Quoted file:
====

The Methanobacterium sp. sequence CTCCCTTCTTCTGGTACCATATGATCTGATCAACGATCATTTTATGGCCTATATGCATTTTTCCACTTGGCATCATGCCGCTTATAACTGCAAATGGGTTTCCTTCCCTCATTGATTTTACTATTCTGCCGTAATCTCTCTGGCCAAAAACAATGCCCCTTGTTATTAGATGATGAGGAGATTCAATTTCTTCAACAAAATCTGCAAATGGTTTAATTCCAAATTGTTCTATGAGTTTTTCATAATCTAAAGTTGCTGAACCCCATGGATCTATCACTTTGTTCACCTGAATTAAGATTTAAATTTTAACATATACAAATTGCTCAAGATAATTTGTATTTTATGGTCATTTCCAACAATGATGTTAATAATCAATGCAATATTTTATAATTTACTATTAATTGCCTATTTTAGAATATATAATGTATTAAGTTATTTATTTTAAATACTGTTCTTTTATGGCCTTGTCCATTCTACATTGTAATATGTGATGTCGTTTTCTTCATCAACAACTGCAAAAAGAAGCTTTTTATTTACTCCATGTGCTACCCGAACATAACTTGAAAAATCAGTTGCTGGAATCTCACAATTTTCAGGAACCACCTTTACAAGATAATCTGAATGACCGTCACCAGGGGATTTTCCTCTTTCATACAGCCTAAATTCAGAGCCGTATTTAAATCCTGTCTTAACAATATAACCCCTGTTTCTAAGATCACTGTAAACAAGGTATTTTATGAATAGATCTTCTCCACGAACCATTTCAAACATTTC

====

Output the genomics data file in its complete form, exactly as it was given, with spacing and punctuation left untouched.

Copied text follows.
The Methanobacterium sp. sequence CTCCCTTCTTCTGGTACCATATGATCTGATCAACGATCATTTTATGGCCTATATGCATTTTTCCACTTGGCATCATGCCGCTTATAACTGCAAATGGGTTTCCTTCCCTCATTGATTTTACTATTCTGCCGTAATCTCTCTGGCCAAAAACAATGCCCCTTGTTATTAGATGATGAGGAGATTCAATTTCTTCAACAAAATCTGCAAATGGTTTAATTCCAAATTGTTCTATGAGTTTTTCATAATCTAAAGTTGCTGAACCCCATGGATCTATCACTTTGTTCACCTGAATTAAGATTTAAATTTTAACATATACAAATTGCTCAAGATAATTTGTATTTTATGGTCATTTCCAACAATGATGTTAATAATCAATGCAATATTTTATAATTTACTATTAATTGCCTATTTTAGAATATATAATGTATTAAGTTATTTATTTTAAATACTGTTCTTTTATGGCCTTGTCCATTCTACATTGTAATATGTGATGTCGTTTTCTTCATCAACAACTGCAAAAAGAAGCTTTTTATTTACTCCATGTGCTACCCGAACATAACTTGAAAAATCAGTTGCTGGAATCTCACAATTTTCAGGAACCACCTTTACAAGATAATCTGAATGACCGTCACCAGGGGATTTTCCTCTTTCATACAGCCTAAATTCAGAGCCGTATTTAAATCCTGTCTTAACAATATAACCCCTGTTTCTAAGATCACTGTAAACAAGGTATTTTATGAATAGATCTTCTCCACGAACCATTTCAAACATTTC